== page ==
Real Life Wellness: Your Brain and Stress

By Bill Hemmer
We all have stress. Mental, chemical, physical and spiritual stress invade our lives every day. There is no way around it. The effect that stress has on our brain depends on many factors. We talked last week about the 36 or more different holes that can develop from lifestyle problems, but what effect do these holes have on your brain and what can you do today to minimize these effects?

If your brain had to process all of the information that surrounds you every day, you would go mad. There is no way your brain could recognize and interpret the millions of different inputs. These millions of different stimuli are filtered in the base of the brain. This area of the brain is called the midbrain.

The midbrain contains a very special area called the hypothalamus. Your hypothalamus is the gate keeper of stimulus going to the upper parts of your brain to be processed. Millions of different stimuli are filtered every day by your hypothalamus and only very important pieces of information will make it to the top of your brain. This is what keeps you from going crazy by not letting so much information get to the upper brain.

Your hypothalamus is designed to tell your upper brain what is important and then tell the rest of your body what the upper brain has decided to do with the important information that reaches it. An example is driving your car to your friend’s house. You have the location to your friend’s house remembered as a memory in your upper brain. So when you decide to go there, that memory is allowed to pass through the hypothalamus down to the rest of the body so you can physically drive the car to their house.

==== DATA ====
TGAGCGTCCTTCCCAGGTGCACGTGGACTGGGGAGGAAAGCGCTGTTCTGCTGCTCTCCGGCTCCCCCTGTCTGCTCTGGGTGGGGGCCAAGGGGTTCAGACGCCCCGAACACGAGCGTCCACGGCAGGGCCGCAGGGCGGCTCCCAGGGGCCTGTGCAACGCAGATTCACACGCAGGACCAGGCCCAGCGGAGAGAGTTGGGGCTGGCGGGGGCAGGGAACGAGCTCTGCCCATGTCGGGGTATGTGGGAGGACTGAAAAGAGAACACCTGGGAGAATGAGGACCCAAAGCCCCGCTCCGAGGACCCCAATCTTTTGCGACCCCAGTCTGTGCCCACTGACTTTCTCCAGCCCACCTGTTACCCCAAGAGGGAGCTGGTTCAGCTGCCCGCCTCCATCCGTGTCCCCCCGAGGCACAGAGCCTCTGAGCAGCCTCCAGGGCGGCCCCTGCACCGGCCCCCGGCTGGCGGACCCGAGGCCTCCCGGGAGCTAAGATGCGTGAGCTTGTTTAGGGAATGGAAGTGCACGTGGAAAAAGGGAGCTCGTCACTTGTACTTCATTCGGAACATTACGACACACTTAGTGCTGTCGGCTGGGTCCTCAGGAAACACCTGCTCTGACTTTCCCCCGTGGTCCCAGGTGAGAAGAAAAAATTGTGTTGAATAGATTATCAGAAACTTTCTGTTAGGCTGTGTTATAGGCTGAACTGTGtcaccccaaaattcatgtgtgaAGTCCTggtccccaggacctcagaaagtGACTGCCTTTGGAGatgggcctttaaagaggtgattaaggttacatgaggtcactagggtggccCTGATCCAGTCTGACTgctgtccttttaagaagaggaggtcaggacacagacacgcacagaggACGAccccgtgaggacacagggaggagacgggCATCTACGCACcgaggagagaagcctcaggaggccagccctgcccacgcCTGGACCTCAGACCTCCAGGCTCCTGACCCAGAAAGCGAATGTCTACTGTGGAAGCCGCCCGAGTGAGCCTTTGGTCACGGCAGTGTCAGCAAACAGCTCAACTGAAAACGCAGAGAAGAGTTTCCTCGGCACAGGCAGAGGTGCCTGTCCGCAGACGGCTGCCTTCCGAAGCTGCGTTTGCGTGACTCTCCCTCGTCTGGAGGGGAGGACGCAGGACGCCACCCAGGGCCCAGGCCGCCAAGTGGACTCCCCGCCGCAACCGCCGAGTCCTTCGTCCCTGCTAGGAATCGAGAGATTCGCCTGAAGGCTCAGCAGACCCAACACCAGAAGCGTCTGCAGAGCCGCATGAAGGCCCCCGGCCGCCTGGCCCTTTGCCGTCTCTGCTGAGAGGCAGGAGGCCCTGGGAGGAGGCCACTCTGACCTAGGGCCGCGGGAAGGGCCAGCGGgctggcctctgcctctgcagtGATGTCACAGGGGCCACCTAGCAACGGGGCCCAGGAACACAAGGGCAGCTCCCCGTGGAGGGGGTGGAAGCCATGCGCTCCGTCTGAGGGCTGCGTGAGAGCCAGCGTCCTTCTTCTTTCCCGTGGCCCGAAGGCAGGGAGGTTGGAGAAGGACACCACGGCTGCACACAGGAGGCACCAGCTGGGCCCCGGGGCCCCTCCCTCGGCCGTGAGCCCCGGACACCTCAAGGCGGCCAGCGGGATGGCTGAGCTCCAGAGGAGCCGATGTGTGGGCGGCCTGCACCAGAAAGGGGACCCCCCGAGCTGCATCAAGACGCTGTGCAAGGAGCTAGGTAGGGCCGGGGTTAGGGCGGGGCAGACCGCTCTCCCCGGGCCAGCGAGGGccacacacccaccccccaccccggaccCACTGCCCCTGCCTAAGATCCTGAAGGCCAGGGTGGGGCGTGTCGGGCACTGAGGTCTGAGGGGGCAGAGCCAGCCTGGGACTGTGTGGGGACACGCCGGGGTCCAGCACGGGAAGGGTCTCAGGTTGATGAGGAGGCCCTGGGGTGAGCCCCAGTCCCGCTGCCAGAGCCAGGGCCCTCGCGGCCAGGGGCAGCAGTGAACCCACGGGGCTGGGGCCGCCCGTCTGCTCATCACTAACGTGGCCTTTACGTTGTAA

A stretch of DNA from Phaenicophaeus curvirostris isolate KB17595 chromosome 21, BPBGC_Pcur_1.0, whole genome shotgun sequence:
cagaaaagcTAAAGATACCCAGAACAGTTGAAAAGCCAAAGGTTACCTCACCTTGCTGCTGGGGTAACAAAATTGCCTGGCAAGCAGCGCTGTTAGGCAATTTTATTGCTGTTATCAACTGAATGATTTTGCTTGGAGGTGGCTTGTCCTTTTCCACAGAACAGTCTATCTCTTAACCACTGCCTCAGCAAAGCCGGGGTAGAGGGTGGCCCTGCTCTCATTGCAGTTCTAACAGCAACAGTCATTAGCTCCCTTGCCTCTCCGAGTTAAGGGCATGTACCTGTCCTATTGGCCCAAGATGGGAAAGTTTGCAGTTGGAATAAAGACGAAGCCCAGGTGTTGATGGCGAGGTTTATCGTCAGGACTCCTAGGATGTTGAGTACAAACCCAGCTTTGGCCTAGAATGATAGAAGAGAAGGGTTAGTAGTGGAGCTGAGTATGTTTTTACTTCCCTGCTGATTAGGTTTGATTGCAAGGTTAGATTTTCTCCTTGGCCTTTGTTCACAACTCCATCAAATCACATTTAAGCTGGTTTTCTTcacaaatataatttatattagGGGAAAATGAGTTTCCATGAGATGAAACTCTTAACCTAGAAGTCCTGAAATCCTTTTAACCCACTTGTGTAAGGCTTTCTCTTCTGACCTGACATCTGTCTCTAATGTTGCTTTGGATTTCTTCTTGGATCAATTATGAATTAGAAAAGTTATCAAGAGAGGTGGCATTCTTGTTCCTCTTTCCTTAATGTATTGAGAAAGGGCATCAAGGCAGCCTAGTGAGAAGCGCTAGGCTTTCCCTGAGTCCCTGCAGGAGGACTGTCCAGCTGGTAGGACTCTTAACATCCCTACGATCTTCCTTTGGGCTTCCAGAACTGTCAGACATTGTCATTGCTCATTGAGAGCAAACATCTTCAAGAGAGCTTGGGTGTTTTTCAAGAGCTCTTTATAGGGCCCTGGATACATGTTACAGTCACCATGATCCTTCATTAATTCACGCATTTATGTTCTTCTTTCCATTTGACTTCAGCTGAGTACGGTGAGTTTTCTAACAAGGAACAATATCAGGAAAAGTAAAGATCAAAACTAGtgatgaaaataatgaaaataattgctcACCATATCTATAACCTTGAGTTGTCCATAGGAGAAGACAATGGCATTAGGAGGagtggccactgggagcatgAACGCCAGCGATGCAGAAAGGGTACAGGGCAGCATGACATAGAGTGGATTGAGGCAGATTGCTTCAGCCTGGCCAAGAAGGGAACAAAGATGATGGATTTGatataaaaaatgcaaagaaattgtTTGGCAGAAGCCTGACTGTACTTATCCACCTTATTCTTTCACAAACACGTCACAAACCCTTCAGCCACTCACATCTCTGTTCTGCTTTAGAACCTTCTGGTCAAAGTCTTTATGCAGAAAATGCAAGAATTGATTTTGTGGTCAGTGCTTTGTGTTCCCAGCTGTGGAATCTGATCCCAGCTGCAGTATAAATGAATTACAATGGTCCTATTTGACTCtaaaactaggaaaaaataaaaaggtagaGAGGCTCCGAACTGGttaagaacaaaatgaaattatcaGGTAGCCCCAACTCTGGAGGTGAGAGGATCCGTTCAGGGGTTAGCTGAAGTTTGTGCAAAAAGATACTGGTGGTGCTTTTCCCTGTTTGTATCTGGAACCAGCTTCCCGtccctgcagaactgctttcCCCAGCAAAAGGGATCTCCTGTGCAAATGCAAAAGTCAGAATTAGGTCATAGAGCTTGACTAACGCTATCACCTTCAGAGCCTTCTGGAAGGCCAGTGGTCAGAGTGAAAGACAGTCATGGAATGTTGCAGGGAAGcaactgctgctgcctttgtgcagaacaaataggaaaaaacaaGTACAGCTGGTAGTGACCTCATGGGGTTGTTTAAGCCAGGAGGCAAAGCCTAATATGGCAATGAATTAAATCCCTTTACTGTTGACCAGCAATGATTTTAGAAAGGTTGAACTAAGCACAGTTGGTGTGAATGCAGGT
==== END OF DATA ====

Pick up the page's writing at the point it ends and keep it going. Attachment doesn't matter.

When the amount of stress you are under continues to add up over time and your hypothalamus becomes tired is when things can go haywire. The hypothalamus is full of hormone receptors for cortisol. Cortisol is your main stress, sex and anti-inflammation hormone. After years of intense stress, the cortisol receptors in the hypothalamus can get burned out. When this happens, too many pieces of information pass through the hypothalamus and get to the upper brain.

Too much information in the upper brain leads to anxiety, irritability and sometimes depression. You get jumpy. You get anxious. You get forgetful. Often times you begin to wonder what is wrong with you. You know something isn’t right but you just can’t put your finger on what it is.

Luckily, you can reverse this process. If you start eating better, exercising, eating less sugar and getting more sleep, your hypothalamus can regenerate itself. Sometimes, you need more help than just diet, exercise and lifestyle changes. There are specific herbs called adaptogens that have been used for thousands of years to combat this type of problem. These herbs include: Ashwagandha, Rehmannia, Eleuthro and Korean Ginseng. All of these herbs can be used safely and effectively to rebuild your hypothalamus.

So, don’t think your brain is gone for good. As long as you have breath in your body, you can heal.

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